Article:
I consider Pamela Madsen a kindred spirit in the realm of pleasure activism. She is a tireless champion of women’s erotic self-empowerment and an excellent writer, voluminous blogger, and author of the cheeky memoir Shameless. Her recent blog post on meditation and sexuality makes some excellent points.
Meditation is the perfect entry point to many profound sexual experiences. Successful meditation and successful sex all start with the same three key entry points:
1. Get comfortable.
2. Slow down.
3. Connect to the breath.
When we are able to approach sex just like we approach meditation (without rushing to go somewhere fast) we are able to touch deeply ecstatic or erotic states where we have “alterations in bodily perception” and a “diminution of self awareness” according to researcher Gemma O’Brien who studied the link between sexuality and meditation…
According to the study, when you meditate, the left side of your brain becomes activated and when you engage in sexual activity, the right side of your brain runs the show. Both of these brain responses helps you to stop the constant thinking or talking in your brain. And herein lies the key—when you are able to stop the chatter, and float into what can be called “falling into the gap,” “states of higher consciousness,” “erotic trance states” or even what is known as “sub space” your brain helps you by allowing you to lose physical and mental boundaries. That is where we can find enlightenment or dare I say it—bliss.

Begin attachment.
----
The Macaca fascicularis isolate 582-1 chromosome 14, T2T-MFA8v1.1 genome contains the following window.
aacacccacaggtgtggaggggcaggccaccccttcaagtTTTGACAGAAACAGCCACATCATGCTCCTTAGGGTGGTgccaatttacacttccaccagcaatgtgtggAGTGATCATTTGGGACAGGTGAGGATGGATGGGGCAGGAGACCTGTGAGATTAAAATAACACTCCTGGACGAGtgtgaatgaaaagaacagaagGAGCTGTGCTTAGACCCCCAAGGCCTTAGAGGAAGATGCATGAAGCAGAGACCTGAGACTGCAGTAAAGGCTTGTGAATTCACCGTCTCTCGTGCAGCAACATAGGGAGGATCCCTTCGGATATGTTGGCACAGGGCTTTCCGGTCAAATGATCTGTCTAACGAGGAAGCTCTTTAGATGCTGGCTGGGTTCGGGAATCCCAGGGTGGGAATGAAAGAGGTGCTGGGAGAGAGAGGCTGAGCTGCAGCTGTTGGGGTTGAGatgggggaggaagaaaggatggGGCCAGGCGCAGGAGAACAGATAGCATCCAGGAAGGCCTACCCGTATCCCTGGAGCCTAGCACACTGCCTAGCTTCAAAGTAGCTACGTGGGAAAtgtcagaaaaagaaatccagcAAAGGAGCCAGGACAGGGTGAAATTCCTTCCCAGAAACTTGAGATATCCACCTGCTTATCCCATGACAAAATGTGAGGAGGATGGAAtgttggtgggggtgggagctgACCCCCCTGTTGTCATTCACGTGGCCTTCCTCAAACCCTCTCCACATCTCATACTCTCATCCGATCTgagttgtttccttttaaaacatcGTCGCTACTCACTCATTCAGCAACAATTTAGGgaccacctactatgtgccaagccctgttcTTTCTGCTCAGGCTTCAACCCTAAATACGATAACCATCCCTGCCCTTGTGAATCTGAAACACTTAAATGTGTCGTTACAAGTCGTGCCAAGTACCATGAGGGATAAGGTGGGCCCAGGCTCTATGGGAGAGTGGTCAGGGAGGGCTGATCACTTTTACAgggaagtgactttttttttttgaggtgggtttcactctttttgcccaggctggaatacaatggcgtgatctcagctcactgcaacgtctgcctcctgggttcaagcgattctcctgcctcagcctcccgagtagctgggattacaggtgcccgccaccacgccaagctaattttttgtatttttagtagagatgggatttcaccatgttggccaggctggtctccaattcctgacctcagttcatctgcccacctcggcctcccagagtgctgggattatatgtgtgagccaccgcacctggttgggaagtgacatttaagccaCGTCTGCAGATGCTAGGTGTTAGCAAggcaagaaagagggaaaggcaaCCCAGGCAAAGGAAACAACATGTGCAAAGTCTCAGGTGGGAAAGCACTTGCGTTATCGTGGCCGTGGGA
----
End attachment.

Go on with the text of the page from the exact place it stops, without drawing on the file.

Check out the whole blog post here and let me know what you think.
At the Rowe Labor Day retreat in Massachusetts for gay, bisexual, and questioning men, I conducted a workshop called “Learning from Porn.” I felt ever-so-slightly scandalous broaching this topic while attending a conference at a Unitarian Universalist retreat center. At the same time, like my teacher and mentor Joseph Kramer I’m committed to healing the split between sexuality and spirituality in our culture. We all have bodies, and it is our spiritual invitation to inhabit them fully and mindfully. And reading a poster in the Rowe library enumerating the core values of Unitarian Universalism, I resonated with its championing “a free and responsible search for truth and meaning.”
As a number of participants in the workshop immediately acknowledged, almost every male adult has some kind of love/hate relationship with pornography, that ubiquitous form of entertainment that heavily influences the norms by which we judge our bodies, our desires, and our sexual partners — but we hardly ever talk about it to anyone. I wanted to create a safe, non-judgmental context in which to consider a few pertinent questions: What is hot about porn? What myths about sex does porn perpetuate, for better or for worse? What aspects of pleasurable sexuality never show up in porn? I quickly learned that men have plenty to say on all these topics.
Most public discussions about pornography tend to focus on addiction, abuse, exploitation of women, and so on. Those problems clearly exist, but I believe that as human beings we always have a positive reason for doing what we do. And as a sex therapist, especially one who works with a lot of gay men, I’m acutely aware of the paradox of porn — that however much it contributes to shame, compulsiveness, and distorted ideas about sexuality, looking at pornography is for many men an important doorway into erotic existence. So I purposely wanted to open the discussion by asking what’s valuable about porn…. Read more